Fire It Up

Installing Peak is a trouble-free experience, even with its Pace copy protection scheme. The Pace system uses a separate floppy key disk to authorize your hard disk installation. Once authorized, you can run Peak without the key disk, but as I’ve said before, hard disks crash and authorizations occasionally become corrupted. Maybe some day we’ll not have to deal with this kind of protection.

Peak opens to a main window with an icon-laden toolbar across the top, an info window, counter and meters at the bottom, and a floating palette of different cursors. When you open or record an audio file you then get a waveform overview of the entire audio piece on the top, and a scroll-able and zoom-able waveform display on the bottom (see figure 1). The buttons on the toolbar are a bit small, and the icon doesn’t always tell you what the button does. Fortunately, when you pass the mouse over a button, its function is displayed in the info window in the lower left corner of the screen.

Peak-Figure-2-recordRecording is simple and direct. Clicking the Record button in the toolbar brings up a dialog box that displays the waveform of the incoming audio (see figure 2). That box also includes a virtual note pad for recording client and date information. It’s a nice touch.

You can play back your file by clicking on the Play button in the toolbar, by hitting the spacebar on the keyboard, or by double-clicking in the waveform window. Clicking in the overview window plays the file from whatever point you clicked.

To scrub through your sound file, you hold the Control key on the keyboard and drag the cursor across the waveform. Peak plays a short loop at the cursor location, and you can set the length of the loop between 10 and 600 milliseconds. I’ve found that a 45 millisecond loop gives the cleanest-sounding scrubbing, with none of the artifacts you get when cueing a CD for example. Holding the Option as well as the Control key makes Peak perform “jog scrubbing” where moving the cursor further away from the insertion point makes the audio play faster.

While scrubbing is useful, Peak’s big waveform display lets me do most of my editing visually. I’ve become adept at identifying breaths and mouth noises by sight, and seldom have to scrub to find ugly noises that need to be reduced or eliminated.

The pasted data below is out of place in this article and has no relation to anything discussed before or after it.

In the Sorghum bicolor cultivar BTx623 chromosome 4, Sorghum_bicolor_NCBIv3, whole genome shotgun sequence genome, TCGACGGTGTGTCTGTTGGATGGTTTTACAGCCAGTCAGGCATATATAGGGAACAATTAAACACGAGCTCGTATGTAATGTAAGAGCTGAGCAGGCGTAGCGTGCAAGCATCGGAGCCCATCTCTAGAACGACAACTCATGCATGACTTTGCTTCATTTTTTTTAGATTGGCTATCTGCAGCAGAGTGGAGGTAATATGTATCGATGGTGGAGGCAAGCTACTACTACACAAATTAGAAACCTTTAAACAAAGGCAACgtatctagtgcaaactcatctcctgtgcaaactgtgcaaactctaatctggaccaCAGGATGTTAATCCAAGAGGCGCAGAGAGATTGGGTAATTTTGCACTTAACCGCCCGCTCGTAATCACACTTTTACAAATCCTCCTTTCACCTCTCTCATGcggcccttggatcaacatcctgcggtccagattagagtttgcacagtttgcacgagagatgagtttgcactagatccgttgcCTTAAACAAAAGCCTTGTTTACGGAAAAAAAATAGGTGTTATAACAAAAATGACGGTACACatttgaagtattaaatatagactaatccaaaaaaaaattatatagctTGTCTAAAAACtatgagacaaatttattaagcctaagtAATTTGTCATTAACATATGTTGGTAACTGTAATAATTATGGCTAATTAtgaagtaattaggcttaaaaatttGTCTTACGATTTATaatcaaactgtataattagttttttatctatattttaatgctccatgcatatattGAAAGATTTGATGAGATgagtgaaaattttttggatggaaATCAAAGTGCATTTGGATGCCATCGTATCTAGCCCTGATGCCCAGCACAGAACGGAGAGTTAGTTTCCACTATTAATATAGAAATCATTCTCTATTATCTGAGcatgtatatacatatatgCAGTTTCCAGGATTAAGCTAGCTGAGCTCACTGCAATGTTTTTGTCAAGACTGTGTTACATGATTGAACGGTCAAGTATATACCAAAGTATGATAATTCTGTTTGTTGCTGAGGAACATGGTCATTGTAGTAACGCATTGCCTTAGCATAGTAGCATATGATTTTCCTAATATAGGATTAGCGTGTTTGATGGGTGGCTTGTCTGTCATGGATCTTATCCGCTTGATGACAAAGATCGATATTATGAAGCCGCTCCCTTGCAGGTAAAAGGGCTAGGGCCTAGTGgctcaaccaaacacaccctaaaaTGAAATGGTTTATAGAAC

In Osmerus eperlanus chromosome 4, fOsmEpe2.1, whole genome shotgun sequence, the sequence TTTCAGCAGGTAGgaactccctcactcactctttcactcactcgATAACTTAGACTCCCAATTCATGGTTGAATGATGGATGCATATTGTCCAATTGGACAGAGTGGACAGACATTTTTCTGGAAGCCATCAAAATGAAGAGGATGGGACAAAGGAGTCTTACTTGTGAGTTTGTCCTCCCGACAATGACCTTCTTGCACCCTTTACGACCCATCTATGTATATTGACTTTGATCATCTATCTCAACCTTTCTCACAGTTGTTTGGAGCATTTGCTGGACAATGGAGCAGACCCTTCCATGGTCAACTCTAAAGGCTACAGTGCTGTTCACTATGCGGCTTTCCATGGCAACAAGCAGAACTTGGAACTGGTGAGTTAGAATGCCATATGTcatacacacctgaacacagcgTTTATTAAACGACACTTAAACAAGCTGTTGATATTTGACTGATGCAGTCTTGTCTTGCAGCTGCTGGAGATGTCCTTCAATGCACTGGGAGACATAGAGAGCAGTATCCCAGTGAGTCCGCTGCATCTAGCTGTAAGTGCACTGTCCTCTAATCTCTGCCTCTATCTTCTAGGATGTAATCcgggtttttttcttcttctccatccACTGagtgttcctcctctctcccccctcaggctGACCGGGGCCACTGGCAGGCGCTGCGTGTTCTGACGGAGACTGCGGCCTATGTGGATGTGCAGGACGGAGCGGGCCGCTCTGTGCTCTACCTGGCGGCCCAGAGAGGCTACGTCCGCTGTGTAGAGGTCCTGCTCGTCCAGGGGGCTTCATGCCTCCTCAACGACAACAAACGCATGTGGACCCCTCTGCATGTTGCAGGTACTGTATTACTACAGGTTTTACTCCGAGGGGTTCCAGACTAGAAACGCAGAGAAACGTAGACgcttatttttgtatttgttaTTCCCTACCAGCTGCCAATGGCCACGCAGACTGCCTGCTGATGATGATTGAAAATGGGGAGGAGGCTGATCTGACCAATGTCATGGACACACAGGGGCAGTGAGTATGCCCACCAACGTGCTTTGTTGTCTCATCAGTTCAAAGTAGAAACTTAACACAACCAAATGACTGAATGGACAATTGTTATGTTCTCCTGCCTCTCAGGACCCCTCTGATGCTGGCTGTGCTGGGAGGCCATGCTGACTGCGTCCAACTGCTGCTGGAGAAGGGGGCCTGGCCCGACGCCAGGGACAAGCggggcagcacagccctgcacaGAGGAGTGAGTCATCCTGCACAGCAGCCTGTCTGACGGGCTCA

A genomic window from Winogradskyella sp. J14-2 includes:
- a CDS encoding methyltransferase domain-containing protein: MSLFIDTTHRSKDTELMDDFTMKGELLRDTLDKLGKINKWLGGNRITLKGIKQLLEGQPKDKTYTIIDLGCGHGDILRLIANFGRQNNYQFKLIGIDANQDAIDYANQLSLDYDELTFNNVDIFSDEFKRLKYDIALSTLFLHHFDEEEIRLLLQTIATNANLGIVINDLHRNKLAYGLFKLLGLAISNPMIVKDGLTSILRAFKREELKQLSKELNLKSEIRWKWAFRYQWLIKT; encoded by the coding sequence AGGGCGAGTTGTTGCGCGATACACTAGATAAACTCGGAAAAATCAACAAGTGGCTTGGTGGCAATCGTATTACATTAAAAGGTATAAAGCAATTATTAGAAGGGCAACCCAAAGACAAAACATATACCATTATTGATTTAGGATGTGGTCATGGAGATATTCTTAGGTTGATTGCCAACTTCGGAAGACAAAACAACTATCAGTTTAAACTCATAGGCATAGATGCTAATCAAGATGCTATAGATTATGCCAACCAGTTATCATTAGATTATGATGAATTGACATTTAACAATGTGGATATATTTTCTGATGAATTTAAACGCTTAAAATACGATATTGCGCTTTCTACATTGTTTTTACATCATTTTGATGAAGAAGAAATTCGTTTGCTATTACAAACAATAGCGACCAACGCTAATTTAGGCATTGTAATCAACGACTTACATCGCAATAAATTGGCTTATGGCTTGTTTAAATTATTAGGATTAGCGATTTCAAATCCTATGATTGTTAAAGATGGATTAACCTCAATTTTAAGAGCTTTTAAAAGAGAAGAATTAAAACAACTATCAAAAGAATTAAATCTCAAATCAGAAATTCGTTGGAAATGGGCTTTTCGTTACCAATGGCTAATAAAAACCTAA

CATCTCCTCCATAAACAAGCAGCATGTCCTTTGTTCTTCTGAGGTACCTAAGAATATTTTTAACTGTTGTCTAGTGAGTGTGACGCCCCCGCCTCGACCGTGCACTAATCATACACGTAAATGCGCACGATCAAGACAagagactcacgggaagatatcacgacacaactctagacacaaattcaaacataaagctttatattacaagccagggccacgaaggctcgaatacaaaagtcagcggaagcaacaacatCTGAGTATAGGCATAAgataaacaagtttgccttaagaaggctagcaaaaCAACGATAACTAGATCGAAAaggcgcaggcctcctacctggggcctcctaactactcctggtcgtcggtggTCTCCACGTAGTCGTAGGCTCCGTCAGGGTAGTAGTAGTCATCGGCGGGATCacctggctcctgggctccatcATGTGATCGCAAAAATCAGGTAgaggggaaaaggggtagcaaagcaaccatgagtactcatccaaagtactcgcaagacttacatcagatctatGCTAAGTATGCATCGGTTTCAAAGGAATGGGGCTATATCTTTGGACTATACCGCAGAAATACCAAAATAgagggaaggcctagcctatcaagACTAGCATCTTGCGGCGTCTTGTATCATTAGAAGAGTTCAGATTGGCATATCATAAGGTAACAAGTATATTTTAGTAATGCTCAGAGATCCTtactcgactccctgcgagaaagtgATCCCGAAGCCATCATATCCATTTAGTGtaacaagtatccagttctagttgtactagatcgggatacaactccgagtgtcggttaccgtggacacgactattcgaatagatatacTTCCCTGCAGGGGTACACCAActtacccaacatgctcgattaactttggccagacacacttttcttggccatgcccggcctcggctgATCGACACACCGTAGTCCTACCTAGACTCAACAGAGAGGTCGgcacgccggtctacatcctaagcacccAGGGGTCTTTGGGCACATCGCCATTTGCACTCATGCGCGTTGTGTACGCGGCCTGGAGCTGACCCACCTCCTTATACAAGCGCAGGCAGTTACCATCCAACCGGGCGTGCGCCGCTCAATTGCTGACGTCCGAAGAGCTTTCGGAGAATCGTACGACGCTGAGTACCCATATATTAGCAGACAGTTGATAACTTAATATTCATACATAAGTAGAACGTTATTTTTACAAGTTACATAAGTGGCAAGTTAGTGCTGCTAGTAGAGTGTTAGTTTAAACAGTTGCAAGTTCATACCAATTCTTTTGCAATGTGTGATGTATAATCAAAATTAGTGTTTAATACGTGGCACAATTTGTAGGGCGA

Editing Madness

The zoom buttons in the toolbar let you view as much or as little of the waveform as you need. There’s even a button that zooms to the maximum sample level, which is useful when using the Pencil tool to smooth out a click (see figure 3). As you can see, here I’m using the Pencil tool to literally draw the click out of the waveform at the sample level. That’s some seriously precise editing there, son.

To select a region for editing, you click and drag in the waveform view. You can then cut, copy, paste, insert, delete, loop, or silence that region using the Edit menu or an associated key combination. There’s even a Blending option that lets you specify the shape and length of the crossfade between edits, which helps to smooth the transition at a cut or paste point.

Since Peak stores as much audio as possible in RAM, edits are almost always instantaneous. Edits are also interactive, in that you can actually edit or process audio while playing back the very audio that you are editing. All edits can be undone, and there is no limit to the number of undo’s. This means you can sequentially undo dozens of edits and get all the way back to square one, provided you haven’t saved your file. When you save the file, all edits are written permanently to disk. But up until that point you can go wild, secure in the knowledge that you can undo whatever silly business you may have committed upon your audio file.

There’s even more editing power available under the DSP menu. In particular, I use the Change Gain function early and often on voiceovers to reduce the aforementioned breaths and mouth sounds without cutting all the life out of a performance. Invoking Change Gain brings up a dialog box where you can enter a positive or negative gain value in dB, and hitting return performs it. It’s fast.

Other useful DSP functions include Fade In and Fade Out, and Remove DC offset which is often useful for cleaning up recordings that will become RealAudio files. There are also commands to change Mono to Stereo and vice versa, as well as to change the Sample Rate of a file. Every one of the DSP commands is also a button on the toolbar, so there’s no need to go to a menu if you’re flying through an editing session.

Fun Factor

There are a lot of user preferences you can set which contribute to Peak’s Fun Factor. For example, you can choose from several pre-set color schemes in the Colors... menu. Blue waveforms on a turquoise background with highlighting in green, red waveforms on yellow with orange highlighting, or whatever. It may sound trivial, but if you have to stare at the screen for eight or ten hours straight, it’s nice to be able to change the scenery now and again.

Several of the DSP tools also contribute to Peak’s Fun Factor. In particular, Convolve uses one sound to modify another, by reinforcing the frequencies that are in common between the two. I’ve used it to produce some pretty bizarre noises that worked well in imaging projects. Other wacky DSP tools include Reverse Boomerang, which mixes a reversed copy of the selected audio in with the original, and Rappify, which applies extreme filtering to an audio file, turning almost anything into a beat-box. It’s nuts, but it’s fun.


  • The R.A.P. Cassette - August 1998

    Voiceover demo from interview subject Bettye Pierce Zoller, ZWL Publishing, Dallas, TX; plus more promos, imaging and commercial work from Randy...